A few years back, I was on a wine tour in New Jersey. It was a delightful adventure! At one point, however, a very lovely vineyard owner told our tour group: “We don’t put any chemicals on our plants.”
I had to bite my tongue. What I really, really, really wanted to say was: “Oh? Not even H2O?”
Whenever I’m told something is “chemical free,” I am legitimately unsure what that means. I know chemical free is supposed to mean free of artificial chemicals, or free of dangerous chemicals, or something to that effect. But which chemicals do you consider dangerous? Which chemicals do you consider artificial?
Let me put it to you this way. If you’re saying you don’t put any chemicals on your plants, then you obviously don’t consider water to be a chemical. What about fertilizers? Fertilizers are packed with sulfates and phosphates and nitrates. I guess those don’t count as chemicals either. So just how many chemicals do not count as chemicals?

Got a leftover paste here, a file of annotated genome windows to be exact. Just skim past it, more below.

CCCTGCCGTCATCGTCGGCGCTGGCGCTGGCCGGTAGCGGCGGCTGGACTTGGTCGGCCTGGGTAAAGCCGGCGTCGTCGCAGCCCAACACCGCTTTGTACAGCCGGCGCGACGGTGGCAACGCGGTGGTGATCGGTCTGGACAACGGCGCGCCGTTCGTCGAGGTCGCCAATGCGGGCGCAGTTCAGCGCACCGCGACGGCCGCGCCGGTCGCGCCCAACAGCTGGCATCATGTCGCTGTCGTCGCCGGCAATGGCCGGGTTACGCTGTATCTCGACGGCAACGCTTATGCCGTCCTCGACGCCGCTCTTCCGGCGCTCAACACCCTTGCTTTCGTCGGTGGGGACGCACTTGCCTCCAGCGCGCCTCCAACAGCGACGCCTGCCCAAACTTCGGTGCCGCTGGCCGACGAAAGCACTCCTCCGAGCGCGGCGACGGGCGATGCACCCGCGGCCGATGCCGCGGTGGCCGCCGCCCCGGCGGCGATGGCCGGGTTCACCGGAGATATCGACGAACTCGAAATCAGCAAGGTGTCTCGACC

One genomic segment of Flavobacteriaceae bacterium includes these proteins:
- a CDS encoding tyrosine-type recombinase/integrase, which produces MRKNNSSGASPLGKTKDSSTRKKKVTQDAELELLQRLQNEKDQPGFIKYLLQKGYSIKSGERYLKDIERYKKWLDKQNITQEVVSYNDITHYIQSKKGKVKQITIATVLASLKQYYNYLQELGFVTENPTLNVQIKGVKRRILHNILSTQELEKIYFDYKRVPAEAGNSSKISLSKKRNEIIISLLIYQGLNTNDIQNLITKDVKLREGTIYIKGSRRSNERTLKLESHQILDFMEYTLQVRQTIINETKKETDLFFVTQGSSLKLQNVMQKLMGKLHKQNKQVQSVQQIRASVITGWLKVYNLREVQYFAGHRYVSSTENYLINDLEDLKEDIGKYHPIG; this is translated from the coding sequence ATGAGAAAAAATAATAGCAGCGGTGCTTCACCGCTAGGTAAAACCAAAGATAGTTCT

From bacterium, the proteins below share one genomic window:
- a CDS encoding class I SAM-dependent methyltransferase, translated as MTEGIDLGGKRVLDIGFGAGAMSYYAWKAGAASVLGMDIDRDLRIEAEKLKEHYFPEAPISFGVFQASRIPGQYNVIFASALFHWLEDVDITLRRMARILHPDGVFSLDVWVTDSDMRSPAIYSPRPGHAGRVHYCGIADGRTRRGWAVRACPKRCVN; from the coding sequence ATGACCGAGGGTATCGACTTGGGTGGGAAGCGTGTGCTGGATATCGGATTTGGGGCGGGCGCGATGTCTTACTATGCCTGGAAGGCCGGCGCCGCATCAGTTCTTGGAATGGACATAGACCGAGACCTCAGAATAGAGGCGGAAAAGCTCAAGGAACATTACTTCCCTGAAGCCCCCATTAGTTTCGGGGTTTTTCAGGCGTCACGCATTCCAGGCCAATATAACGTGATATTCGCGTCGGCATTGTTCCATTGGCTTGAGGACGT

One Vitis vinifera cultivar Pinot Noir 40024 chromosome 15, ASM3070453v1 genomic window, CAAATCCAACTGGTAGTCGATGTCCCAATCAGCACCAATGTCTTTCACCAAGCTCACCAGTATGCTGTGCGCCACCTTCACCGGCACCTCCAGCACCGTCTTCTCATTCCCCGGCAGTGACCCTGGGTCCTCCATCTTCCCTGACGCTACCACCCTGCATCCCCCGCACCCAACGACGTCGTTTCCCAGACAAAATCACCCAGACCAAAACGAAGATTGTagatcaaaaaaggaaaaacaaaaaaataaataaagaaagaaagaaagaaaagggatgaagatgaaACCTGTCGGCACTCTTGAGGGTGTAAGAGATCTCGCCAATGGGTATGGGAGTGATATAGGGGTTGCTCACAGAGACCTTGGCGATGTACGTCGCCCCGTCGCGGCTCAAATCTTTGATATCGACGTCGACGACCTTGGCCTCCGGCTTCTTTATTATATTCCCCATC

Labeling a product “chemical free” creates a vague space in which some chemicals are chemicals and some aren’t. I feel like there’s enough vaguery there that all sorts of things could be called chemical free. Now I’m sure that that New Jersey vineyard owner had no nefarious intentions; but I’m equally sure that someone, somewhere—perhaps someone on the top floor of a skyscraper—is chuckling over how gullible the consumers of “chemical free” products can be.